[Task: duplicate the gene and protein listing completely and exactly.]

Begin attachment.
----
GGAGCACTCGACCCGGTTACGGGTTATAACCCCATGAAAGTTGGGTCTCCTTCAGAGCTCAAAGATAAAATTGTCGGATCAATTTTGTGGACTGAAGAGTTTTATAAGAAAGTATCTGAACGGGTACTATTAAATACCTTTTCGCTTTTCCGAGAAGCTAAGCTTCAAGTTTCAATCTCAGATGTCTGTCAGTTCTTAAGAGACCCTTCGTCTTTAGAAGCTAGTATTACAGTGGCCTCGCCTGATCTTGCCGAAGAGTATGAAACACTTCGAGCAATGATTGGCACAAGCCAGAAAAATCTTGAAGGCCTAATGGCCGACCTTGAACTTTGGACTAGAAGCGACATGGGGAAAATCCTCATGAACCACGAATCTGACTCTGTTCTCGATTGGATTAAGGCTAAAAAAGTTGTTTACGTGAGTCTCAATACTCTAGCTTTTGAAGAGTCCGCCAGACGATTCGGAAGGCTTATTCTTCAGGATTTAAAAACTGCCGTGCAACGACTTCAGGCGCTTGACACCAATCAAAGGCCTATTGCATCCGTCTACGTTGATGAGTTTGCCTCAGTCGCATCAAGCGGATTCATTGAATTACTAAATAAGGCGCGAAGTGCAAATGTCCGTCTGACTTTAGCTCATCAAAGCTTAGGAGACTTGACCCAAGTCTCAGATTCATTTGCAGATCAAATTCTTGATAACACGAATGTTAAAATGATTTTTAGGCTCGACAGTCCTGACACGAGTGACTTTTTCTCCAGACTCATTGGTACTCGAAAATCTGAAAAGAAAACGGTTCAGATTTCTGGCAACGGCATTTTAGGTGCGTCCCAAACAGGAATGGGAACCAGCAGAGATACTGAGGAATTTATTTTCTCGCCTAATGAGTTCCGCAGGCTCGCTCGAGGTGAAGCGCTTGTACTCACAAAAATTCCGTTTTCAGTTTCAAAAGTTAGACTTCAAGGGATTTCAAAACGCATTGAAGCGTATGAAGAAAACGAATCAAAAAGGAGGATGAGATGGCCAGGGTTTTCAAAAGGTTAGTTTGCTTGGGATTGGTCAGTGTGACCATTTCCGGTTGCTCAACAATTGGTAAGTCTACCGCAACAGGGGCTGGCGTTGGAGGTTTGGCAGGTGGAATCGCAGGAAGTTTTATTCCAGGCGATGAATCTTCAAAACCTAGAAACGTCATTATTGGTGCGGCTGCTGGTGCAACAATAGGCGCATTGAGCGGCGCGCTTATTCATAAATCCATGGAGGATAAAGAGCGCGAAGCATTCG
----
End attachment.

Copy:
GGAGCACTCGACCCGGTTACGGGTTATAACCCCATGAAAGTTGGGTCTCCTTCAGAGCTCAAAGATAAAATTGTCGGATCAATTTTGTGGACTGAAGAGTTTTATAAGAAAGTATCTGAACGGGTACTATTAAATACCTTTTCGCTTTTCCGAGAAGCTAAGCTTCAAGTTTCAATCTCAGATGTCTGTCAGTTCTTAAGAGACCCTTCGTCTTTAGAAGCTAGTATTACAGTGGCCTCGCCTGATCTTGCCGAAGAGTATGAAACACTTCGAGCAATGATTGGCACAAGCCAGAAAAATCTTGAAGGCCTAATGGCCGACCTTGAACTTTGGACTAGAAGCGACATGGGGAAAATCCTCATGAACCACGAATCTGACTCTGTTCTCGATTGGATTAAGGCTAAAAAAGTTGTTTACGTGAGTCTCAATACTCTAGCTTTTGAAGAGTCCGCCAGACGATTCGGAAGGCTTATTCTTCAGGATTTAAAAACTGCCGTGCAACGACTTCAGGCGCTTGACACCAATCAAAGGCCTATTGCATCCGTCTACGTTGATGAGTTTGCCTCAGTCGCATCAAGCGGATTCATTGAATTACTAAATAAGGCGCGAAGTGCAAATGTCCGTCTGACTTTAGCTCATCAAAGCTTAGGAGACTTGACCCAAGTCTCAGATTCATTTGCAGATCAAATTCTTGATAACACGAATGTTAAAATGATTTTTAGGCTCGACAGTCCTGACACGAGTGACTTTTTCTCCAGACTCATTGGTACTCGAAAATCTGAAAAGAAAACGGTTCAGATTTCTGGCAACGGCATTTTAGGTGCGTCCCAAACAGGAATGGGAACCAGCAGAGATACTGAGGAATTTATTTTCTCGCCTAATGAGTTCCGCAGGCTCGCTCGAGGTGAAGCGCTTGTACTCACAAAAATTCCGTTTTCAGTTTCAAAAGTTAGACTTCAAGGGATTTCAAAACGCATTGAAGCGTATGAAGAAAACGAATCAAAAAGGAGGATGAGATGGCCAGGGTTTTCAAAAGGTTAGTTTGCTTGGGATTGGTCAGTGTGACCATTTCCGGTTGCTCAACAATTGGTAAGTCTACCGCAACAGGGGCTGGCGTTGGAGGTTTGGCAGGTGGAATCGCAGGAAGTTTTATTCCAGGCGATGAATCTTCAAAACCTAGAAACGTCATTATTGGTGCGGCTGCTGGTGCAACAATAGGCGCATTGAGCGGCGCGCTTATTCATAAATCCATGGAGGATAAAGAGCGCGAAGCATTCG